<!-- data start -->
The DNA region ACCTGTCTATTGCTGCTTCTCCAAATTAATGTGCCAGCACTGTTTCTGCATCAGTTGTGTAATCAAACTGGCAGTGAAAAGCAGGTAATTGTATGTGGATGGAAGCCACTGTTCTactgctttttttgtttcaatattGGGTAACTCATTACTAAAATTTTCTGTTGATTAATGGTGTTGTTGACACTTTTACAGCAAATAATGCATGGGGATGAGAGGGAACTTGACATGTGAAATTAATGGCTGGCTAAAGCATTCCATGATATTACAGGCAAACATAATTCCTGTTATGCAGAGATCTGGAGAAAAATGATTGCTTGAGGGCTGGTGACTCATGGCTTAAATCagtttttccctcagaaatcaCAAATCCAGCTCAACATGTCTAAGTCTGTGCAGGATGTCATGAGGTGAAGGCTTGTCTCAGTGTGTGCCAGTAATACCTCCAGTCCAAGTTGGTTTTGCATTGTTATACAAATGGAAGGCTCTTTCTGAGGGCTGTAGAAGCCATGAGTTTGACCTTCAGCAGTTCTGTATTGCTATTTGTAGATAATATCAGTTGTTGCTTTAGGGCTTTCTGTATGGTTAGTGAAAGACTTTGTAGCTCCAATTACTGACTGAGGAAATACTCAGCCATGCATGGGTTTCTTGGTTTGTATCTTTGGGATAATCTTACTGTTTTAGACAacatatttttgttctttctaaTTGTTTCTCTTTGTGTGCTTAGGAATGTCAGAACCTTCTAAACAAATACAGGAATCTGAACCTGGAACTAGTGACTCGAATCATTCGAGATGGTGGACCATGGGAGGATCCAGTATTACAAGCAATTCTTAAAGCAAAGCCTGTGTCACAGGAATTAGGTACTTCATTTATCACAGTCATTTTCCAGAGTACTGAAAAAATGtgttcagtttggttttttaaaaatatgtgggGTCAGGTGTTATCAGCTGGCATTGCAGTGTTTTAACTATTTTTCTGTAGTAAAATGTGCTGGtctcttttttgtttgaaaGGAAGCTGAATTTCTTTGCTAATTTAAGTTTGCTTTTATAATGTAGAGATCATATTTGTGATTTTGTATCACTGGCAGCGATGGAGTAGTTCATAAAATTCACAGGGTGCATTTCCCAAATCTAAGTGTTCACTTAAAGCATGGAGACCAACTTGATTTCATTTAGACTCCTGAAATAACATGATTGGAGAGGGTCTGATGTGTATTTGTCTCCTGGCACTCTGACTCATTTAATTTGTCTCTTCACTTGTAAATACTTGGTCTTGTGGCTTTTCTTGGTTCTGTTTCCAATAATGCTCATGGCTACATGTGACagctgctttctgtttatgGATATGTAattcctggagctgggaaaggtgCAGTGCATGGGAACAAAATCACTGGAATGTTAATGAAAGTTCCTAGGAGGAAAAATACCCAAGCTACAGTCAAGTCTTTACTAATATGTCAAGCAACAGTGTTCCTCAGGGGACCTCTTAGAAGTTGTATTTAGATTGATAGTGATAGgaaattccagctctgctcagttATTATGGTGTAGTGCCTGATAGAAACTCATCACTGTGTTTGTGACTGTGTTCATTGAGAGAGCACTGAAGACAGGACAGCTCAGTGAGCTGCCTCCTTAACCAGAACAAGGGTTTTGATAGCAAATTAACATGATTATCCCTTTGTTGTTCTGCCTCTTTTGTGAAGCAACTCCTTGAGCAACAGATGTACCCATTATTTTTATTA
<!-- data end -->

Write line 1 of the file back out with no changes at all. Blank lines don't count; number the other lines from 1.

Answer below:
The DNA region ACCTGTCTATTGCTGCTTCTCCAAATTAATGTGCCAGCACTGTTTCTGCATCAGTTGTGTAATCAAACTGGCAGTGAAAAGCAGGTAATTGTATGTGGATGGAAGCCACTGTTCTactgctttttttgtttcaatattGGGTAACTCATTACTAAAATTTTCTGTTGATTAATGGTGTTGTTGACACTTTTACAGCAAATAATGCATGGGGATGAGAGGGAACTTGACATGTGAAATTAATGGCTGGCTAAAGCATTCCATGATATTACAGGCAAACATAATTCCTGTTATGCAGAGATCTGGAGAAAAATGATTGCTTGAGGGCTGGTGACTCATGGCTTAAATCagtttttccctcagaaatcaCAAATCCAGCTCAACATGTCTAAGTCTGTGCAGGATGTCATGAGGTGAAGGCTTGTCTCAGTGTGTGCCAGTAATACCTCCAGTCCAAGTTGGTTTTGCATTGTTATACAAATGGAAGGCTCTTTCTGAGGGCTGTAGAAGCCATGAGTTTGACCTTCAGCAGTTCTGTATTGCTATTTGTAGATAATATCAGTTGTTGCTTTAGGGCTTTCTGTATGGTTAGTGAAAGACTTTGTAGCTCCAATTACTGACTGAGGAAATACTCAGCCATGCATGGGTTTCTTGGTTTGTATCTTTGGGATAATCTTACTGTTTTAGACAacatatttttgttctttctaaTTGTTTCTCTTTGTGTGCTTAGGAATGTCAGAACCTTCTAAACAAATACAGGAATCTGAACCTGGAACTAGTGACTCGAATCATTCGAGATGGTGGACCATGGGAGGATCCAGTATTACAAGCAATTCTTAAAGCAAAGCCTGTGTCACAGGAATTAGGTACTTCATTTATCACAGTCATTTTCCAGAGTACTGAAAAAATGtgttcagtttggttttttaaaaatatgtgggGTCAGGTGTTATCAGCTGGCATTGCAGTGTTTTAACTATTTTTCTGTAGTAAAATGTGCTGGtctcttttttgtttgaaaGGAAGCTGAATTTCTTTGCTAATTTAAGTTTGCTTTTATAATGTAGAGATCATATTTGTGATTTTGTATCACTGGCAGCGATGGAGTAGTTCATAAAATTCACAGGGTGCATTTCCCAAATCTAAGTGTTCACTTAAAGCATGGAGACCAACTTGATTTCATTTAGACTCCTGAAATAACATGATTGGAGAGGGTCTGATGTGTATTTGTCTCCTGGCACTCTGACTCATTTAATTTGTCTCTTCACTTGTAAATACTTGGTCTTGTGGCTTTTCTTGGTTCTGTTTCCAATAATGCTCATGGCTACATGTGACagctgctttctgtttatgGATATGTAattcctggagctgggaaaggtgCAGTGCATGGGAACAAAATCACTGGAATGTTAATGAAAGTTCCTAGGAGGAAAAATACCCAAGCTACAGTCAAGTCTTTACTAATATGTCAAGCAACAGTGTTCCTCAGGGGACCTCTTAGAAGTTGTATTTAGATTGATAGTGATAGgaaattccagctctgctcagttATTATGGTGTAGTGCCTGATAGAAACTCATCACTGTGTTTGTGACTGTGTTCATTGAGAGAGCACTGAAGACAGGACAGCTCAGTGAGCTGCCTCCTTAACCAGAACAAGGGTTTTGATAGCAAATTAACATGATTATCCCTTTGTTGTTCTGCCTCTTTTGTGAAGCAACTCCTTGAGCAACAGATGTACCCATTATTTTTATTA